High Line-style pedestrian bridge to link Newark Penn Station and Prudential Center
All renderings courtesy of Unboxed Visuals for Sage and Coombe Architects.
Work began this week on a High Line-esque pedestrian bridge in Newark a decade in the making. Gov. Phil Murphy and Mayor J. Baraka on Tuesday broke ground on the Mulberry Commons Pedestrian Bridge, a walkable pathway above McCarter Highway that will link Newark Penn Station and the Prudential Center. The bridge is the second phase of the Mulberry Commons development, a 22-acre project aimed at revitalizing the area between downtown Newark and the Ironbound neighborhood, with Mulberry Commons Park at the center. Officials say the bridge will support economic growth, make Newark more walkable, and enhance the pedestrian experience in and around Newark Penn Station.
Designed by Sage and Coombe Architects, the bridge will stretch from Mulberry Commons Park next to the Prudential Center over the railroad tracks and into the Ironbound neighborhood. The bridge could improve commuter access to roughly 15 million square feet of office space and five million square feet of industrial space, according to a press release.
Projected to cost more than $100 million, the bridge is part of the Mulberry Commons development project, a massive endeavor revealed by officials in January 2017 to bring new residential, commercial, office, and green space to Newark.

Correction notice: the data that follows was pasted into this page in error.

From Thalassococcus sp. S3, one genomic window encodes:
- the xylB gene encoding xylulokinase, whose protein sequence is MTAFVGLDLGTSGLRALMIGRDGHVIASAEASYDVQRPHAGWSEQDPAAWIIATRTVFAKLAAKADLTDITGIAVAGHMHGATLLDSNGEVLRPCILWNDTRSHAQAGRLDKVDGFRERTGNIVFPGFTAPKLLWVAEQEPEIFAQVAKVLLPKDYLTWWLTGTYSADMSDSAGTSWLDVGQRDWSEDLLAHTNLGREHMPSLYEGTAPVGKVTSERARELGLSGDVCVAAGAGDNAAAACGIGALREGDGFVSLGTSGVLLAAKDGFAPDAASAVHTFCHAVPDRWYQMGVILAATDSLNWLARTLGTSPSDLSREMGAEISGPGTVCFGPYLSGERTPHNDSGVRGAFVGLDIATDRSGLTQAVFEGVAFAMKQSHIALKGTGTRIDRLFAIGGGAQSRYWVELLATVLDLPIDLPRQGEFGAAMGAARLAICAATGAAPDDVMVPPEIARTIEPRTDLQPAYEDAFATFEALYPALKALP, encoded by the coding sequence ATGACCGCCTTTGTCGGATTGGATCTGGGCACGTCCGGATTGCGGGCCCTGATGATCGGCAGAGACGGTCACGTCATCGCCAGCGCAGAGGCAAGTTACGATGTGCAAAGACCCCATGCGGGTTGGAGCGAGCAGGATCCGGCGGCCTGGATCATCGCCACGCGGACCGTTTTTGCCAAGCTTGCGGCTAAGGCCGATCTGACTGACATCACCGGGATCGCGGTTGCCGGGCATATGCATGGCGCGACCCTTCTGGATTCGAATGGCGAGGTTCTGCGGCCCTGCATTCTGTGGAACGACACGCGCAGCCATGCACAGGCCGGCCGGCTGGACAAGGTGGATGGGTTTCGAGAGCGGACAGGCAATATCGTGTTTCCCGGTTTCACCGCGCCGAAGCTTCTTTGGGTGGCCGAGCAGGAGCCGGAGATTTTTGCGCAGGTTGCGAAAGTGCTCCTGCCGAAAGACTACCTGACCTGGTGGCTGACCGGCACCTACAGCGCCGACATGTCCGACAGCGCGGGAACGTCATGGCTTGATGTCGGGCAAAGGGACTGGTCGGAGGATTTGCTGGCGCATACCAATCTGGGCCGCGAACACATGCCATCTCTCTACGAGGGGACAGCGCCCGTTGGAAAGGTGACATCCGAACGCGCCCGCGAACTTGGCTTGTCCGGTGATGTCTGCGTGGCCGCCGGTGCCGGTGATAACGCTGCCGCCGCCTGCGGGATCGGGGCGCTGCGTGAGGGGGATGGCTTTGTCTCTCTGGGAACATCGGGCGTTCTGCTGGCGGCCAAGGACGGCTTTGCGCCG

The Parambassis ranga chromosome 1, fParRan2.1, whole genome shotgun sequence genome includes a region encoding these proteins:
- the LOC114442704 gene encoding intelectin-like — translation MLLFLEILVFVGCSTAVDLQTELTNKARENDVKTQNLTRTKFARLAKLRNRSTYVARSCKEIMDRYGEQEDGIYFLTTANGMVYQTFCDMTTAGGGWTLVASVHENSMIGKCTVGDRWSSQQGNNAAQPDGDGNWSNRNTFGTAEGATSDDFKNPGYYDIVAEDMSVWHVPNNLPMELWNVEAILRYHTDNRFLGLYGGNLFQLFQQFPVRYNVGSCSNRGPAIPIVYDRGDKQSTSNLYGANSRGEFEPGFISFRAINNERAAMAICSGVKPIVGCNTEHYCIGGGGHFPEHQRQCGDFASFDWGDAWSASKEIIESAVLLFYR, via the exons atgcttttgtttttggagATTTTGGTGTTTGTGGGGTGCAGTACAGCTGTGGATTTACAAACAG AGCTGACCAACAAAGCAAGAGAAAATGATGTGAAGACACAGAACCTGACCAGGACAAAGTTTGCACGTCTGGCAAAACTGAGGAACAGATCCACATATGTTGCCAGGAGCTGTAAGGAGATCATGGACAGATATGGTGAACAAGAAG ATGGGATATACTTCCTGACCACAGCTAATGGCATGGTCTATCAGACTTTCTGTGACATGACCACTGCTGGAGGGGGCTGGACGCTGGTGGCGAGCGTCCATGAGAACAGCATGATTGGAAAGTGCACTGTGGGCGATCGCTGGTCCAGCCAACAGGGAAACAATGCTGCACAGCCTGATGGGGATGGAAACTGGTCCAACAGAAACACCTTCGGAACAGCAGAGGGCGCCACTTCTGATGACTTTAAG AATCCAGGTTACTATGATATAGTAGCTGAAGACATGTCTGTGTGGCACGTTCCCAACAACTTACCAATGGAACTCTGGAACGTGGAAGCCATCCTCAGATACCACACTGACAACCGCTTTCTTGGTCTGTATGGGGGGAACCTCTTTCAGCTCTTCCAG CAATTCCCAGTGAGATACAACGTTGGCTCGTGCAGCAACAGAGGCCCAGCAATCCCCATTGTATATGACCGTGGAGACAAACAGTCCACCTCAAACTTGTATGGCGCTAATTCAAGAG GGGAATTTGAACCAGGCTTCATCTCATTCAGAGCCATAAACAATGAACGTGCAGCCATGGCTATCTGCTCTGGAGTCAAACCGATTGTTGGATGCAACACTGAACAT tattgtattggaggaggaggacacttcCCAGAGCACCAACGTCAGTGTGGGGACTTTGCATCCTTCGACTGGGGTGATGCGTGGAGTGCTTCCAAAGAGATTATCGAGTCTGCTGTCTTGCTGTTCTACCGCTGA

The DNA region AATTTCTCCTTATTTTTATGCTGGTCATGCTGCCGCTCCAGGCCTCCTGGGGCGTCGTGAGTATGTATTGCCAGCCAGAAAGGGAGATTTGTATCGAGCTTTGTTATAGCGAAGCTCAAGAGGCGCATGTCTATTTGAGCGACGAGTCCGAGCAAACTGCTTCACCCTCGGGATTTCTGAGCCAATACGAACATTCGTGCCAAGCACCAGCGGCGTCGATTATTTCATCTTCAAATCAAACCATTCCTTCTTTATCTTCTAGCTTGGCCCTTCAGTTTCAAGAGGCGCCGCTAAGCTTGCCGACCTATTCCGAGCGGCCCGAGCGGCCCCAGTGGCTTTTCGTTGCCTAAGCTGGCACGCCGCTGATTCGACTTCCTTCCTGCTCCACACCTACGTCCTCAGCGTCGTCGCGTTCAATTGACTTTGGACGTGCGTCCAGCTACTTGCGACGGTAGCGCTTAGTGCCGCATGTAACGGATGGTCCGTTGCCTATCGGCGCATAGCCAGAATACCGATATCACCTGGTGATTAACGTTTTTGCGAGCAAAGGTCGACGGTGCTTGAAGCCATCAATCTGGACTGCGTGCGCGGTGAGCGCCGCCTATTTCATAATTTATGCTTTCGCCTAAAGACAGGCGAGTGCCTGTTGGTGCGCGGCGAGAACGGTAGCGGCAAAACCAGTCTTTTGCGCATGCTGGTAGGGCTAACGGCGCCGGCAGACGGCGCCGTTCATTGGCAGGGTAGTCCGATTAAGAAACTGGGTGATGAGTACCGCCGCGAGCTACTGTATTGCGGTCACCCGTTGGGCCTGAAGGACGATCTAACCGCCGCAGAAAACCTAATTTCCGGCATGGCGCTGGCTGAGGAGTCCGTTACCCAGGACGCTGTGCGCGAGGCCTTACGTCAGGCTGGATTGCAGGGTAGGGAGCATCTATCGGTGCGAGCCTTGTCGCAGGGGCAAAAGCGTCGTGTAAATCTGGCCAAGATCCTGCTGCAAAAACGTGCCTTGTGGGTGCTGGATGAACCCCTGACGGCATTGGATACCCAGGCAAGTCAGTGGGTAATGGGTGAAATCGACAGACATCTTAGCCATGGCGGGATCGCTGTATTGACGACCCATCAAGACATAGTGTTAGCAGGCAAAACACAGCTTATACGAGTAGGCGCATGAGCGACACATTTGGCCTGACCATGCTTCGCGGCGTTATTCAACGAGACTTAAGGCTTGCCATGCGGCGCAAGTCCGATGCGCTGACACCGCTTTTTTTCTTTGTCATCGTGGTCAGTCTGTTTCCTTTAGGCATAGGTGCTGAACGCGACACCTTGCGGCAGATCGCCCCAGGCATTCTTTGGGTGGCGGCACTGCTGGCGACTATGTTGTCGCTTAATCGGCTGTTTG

“Mulberry Commons Park is the first phase of one of the most important redevelopment projects ever undertaken in Newark. It has provided our children with a safe, innovative place to play, created a new community gathering space for outdoor events, and jumpstarted development in the surrounding neighborhood,” Baraka said.
“With today’s groundbreaking, we enter the second phase, which catapults the metamorphosis of downtown into the full expression of a livable community. After decades of contemplating concepts and possibilities, Newark now cements a public/private collaboration to create a bustling habitat, dovetailing housing, employment, retail, and entertainment.”
Mulberry Commons is expected to attract interest from developers and employers who invest money in the city and create more jobs across Newark, the county, and the state.
“It’s rare that a single project can so comprehensively encapsulate all that our state – and the great City of Newark – have worked tirelessly to achieve for our residents,” Murphy said. “Indeed, by connecting Newark Penn Station and the city’s downtown, the Mulberry Commons Pedestrian Bridge will not only promote active and public transportation in our state’s most populous city, but simultaneously catalyze economic growth and development for generations to come.”
The project could completed by the end of 2024 or early 2025.
A major component is the $191 million restoration of Newark Penn Station, announced by the governor in 2020. Opened in 1935, the train hall was designed by McKim, Mead & White–the firm behind New York City’s original Penn Station–in an Art Deco and Neo-Classical style. The building is listed on the National Register of Historic Places.
As 6sqft reported, the station is the seventh busiest rail station in North America and serves 500,000 customers daily via NJ Transit, Newark Light Rail, PATH, Amtrak, and the city’s buses.